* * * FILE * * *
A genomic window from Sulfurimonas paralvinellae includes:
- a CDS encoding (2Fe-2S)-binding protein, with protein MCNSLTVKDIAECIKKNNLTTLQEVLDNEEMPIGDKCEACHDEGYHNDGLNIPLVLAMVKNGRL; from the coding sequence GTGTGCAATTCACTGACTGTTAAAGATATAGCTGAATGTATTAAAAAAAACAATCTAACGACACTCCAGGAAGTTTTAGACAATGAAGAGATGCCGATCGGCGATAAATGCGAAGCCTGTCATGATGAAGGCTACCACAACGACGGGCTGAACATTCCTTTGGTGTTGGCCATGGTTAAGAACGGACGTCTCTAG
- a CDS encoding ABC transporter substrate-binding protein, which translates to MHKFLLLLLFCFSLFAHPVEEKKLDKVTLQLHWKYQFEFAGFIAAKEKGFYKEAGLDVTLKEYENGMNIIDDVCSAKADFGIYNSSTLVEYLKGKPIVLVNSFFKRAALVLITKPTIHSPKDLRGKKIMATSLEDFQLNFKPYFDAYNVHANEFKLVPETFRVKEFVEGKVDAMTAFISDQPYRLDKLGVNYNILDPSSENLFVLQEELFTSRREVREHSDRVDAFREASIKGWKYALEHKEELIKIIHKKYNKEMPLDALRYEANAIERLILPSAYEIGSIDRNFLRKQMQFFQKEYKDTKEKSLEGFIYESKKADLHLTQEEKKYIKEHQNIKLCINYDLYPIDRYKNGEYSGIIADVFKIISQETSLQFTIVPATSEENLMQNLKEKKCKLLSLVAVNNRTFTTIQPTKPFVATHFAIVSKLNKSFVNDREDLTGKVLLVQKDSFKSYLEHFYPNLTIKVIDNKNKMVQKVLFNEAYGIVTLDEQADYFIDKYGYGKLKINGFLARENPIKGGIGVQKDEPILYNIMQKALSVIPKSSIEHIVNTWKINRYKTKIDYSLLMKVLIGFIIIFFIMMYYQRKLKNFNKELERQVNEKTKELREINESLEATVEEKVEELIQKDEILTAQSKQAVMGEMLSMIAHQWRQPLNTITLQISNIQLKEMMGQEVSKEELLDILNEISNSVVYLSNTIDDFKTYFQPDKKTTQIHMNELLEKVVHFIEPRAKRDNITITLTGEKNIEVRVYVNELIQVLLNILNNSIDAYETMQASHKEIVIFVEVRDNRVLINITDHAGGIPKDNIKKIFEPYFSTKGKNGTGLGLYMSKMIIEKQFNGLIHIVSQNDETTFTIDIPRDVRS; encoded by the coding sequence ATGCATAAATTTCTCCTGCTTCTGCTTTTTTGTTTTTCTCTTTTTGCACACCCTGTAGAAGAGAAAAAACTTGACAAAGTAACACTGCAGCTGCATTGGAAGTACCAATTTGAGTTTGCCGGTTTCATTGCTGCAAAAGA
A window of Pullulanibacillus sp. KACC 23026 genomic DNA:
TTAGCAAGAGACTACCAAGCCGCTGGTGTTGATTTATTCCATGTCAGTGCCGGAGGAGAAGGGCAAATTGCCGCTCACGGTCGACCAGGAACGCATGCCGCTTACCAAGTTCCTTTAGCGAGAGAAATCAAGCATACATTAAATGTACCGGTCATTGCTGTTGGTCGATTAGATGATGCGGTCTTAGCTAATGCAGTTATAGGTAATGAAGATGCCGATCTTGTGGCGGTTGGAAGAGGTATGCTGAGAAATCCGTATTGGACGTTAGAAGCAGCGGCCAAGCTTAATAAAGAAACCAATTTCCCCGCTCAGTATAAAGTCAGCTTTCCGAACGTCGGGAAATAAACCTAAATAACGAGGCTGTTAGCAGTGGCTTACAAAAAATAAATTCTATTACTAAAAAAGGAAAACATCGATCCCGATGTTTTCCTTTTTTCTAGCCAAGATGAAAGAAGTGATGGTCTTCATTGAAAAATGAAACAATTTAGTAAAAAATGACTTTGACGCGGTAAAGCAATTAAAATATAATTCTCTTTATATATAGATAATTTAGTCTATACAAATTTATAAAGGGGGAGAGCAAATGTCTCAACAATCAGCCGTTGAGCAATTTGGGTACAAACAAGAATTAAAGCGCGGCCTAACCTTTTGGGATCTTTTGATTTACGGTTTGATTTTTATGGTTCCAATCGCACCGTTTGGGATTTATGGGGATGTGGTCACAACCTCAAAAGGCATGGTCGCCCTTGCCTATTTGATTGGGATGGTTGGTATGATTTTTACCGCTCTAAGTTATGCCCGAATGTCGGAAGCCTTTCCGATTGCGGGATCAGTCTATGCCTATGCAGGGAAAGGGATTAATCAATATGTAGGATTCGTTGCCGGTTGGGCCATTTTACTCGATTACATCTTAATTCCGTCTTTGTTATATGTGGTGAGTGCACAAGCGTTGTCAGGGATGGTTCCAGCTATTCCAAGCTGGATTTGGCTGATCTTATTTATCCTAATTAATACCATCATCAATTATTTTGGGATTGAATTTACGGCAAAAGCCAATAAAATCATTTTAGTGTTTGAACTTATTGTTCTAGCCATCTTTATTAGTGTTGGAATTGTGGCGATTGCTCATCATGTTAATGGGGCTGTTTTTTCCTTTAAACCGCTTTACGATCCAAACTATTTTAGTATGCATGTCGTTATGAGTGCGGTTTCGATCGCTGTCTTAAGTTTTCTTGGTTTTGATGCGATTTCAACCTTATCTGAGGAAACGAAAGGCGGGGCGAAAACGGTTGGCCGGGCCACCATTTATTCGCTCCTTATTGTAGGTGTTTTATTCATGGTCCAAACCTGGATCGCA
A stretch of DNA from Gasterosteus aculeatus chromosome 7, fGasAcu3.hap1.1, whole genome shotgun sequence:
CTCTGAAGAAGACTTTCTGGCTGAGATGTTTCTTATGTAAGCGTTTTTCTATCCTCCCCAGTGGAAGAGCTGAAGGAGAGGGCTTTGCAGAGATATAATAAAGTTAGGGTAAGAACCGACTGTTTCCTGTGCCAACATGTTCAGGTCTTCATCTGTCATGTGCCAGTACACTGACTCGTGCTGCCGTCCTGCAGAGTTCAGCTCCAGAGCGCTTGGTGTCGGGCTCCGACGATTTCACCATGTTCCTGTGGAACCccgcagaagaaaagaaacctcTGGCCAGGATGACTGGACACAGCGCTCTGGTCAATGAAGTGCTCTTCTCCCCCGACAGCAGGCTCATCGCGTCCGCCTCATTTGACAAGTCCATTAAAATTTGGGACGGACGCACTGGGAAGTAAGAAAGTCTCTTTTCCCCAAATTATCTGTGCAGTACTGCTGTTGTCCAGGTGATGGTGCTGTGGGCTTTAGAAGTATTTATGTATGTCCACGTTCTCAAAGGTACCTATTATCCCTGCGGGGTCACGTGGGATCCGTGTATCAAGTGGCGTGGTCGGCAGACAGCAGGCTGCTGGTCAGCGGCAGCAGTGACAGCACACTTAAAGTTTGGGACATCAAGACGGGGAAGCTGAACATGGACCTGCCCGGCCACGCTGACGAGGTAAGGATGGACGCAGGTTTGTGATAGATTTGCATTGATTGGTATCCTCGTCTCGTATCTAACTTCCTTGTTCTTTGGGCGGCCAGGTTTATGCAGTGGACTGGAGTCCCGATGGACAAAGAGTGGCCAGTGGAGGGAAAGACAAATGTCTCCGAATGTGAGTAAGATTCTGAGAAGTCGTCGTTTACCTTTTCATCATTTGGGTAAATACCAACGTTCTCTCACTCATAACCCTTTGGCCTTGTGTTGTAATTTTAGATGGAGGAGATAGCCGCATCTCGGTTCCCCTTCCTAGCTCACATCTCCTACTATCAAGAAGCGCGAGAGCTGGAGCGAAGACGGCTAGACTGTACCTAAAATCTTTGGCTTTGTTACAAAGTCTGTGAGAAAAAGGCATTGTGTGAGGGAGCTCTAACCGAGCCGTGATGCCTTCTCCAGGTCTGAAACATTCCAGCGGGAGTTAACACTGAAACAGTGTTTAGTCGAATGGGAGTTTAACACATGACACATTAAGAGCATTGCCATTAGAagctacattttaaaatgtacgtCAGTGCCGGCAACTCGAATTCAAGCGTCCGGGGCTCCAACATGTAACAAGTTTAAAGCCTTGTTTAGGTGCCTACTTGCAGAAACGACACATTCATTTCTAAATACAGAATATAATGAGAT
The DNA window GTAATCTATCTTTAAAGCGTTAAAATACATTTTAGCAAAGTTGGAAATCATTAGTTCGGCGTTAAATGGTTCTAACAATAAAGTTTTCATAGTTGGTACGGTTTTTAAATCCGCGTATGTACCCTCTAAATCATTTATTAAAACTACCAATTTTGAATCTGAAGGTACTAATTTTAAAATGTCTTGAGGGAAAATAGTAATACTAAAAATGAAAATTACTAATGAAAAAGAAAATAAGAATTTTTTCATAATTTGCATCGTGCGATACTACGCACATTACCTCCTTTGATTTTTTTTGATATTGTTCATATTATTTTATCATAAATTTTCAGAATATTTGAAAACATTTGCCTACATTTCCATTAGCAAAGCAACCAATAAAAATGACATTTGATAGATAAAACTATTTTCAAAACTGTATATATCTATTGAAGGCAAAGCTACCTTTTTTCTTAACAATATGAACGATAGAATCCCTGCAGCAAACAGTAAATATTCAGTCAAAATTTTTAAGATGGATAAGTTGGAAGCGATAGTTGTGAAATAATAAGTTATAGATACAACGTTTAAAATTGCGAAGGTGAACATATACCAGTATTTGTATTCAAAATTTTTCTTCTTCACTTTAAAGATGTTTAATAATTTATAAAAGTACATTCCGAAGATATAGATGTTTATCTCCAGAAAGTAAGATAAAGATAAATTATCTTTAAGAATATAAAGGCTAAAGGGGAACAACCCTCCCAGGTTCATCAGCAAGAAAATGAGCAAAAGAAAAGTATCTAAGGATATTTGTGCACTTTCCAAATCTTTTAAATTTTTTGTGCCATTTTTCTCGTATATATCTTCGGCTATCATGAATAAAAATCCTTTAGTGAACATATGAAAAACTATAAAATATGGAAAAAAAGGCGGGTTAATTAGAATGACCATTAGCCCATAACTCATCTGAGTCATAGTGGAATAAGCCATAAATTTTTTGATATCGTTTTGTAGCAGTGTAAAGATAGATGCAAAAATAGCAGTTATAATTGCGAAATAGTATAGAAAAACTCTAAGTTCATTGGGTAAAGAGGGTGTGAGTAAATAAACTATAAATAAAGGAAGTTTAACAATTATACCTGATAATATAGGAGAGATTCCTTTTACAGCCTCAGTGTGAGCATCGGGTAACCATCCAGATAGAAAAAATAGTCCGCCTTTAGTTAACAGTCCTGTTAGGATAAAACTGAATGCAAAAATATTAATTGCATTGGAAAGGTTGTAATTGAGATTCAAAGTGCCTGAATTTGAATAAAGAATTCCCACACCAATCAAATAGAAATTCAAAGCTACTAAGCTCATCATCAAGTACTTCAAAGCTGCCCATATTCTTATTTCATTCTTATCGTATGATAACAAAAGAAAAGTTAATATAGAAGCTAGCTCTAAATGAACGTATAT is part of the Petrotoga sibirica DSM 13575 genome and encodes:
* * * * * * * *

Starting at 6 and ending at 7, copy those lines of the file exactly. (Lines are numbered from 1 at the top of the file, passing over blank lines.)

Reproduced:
A stretch of DNA from Gasterosteus aculeatus chromosome 7, fGasAcu3.hap1.1, whole genome shotgun sequence:
CTCTGAAGAAGACTTTCTGGCTGAGATGTTTCTTATGTAAGCGTTTTTCTATCCTCCCCAGTGGAAGAGCTGAAGGAGAGGGCTTTGCAGAGATATAATAAAGTTAGGGTAAGAACCGACTGTTTCCTGTGCCAACATGTTCAGGTCTTCATCTGTCATGTGCCAGTACACTGACTCGTGCTGCCGTCCTGCAGAGTTCAGCTCCAGAGCGCTTGGTGTCGGGCTCCGACGATTTCACCATGTTCCTGTGGAACCccgcagaagaaaagaaacctcTGGCCAGGATGACTGGACACAGCGCTCTGGTCAATGAAGTGCTCTTCTCCCCCGACAGCAGGCTCATCGCGTCCGCCTCATTTGACAAGTCCATTAAAATTTGGGACGGACGCACTGGGAAGTAAGAAAGTCTCTTTTCCCCAAATTATCTGTGCAGTACTGCTGTTGTCCAGGTGATGGTGCTGTGGGCTTTAGAAGTATTTATGTATGTCCACGTTCTCAAAGGTACCTATTATCCCTGCGGGGTCACGTGGGATCCGTGTATCAAGTGGCGTGGTCGGCAGACAGCAGGCTGCTGGTCAGCGGCAGCAGTGACAGCACACTTAAAGTTTGGGACATCAAGACGGGGAAGCTGAACATGGACCTGCCCGGCCACGCTGACGAGGTAAGGATGGACGCAGGTTTGTGATAGATTTGCATTGATTGGTATCCTCGTCTCGTATCTAACTTCCTTGTTCTTTGGGCGGCCAGGTTTATGCAGTGGACTGGAGTCCCGATGGACAAAGAGTGGCCAGTGGAGGGAAAGACAAATGTCTCCGAATGTGAGTAAGATTCTGAGAAGTCGTCGTTTACCTTTTCATCATTTGGGTAAATACCAACGTTCTCTCACTCATAACCCTTTGGCCTTGTGTTGTAATTTTAGATGGAGGAGATAGCCGCATCTCGGTTCCCCTTCCTAGCTCACATCTCCTACTATCAAGAAGCGCGAGAGCTGGAGCGAAGACGGCTAGACTGTACCTAAAATCTTTGGCTTTGTTACAAAGTCTGTGAGAAAAAGGCATTGTGTGAGGGAGCTCTAACCGAGCCGTGATGCCTTCTCCAGGTCTGAAACATTCCAGCGGGAGTTAACACTGAAACAGTGTTTAGTCGAATGGGAGTTTAACACATGACACATTAAGAGCATTGCCATTAGAagctacattttaaaatgtacgtCAGTGCCGGCAACTCGAATTCAAGCGTCCGGGGCTCCAACATGTAACAAGTTTAAAGCCTTGTTTAGGTGCCTACTTGCAGAAACGACACATTCATTTCTAAATACAGAATATAATGAGAT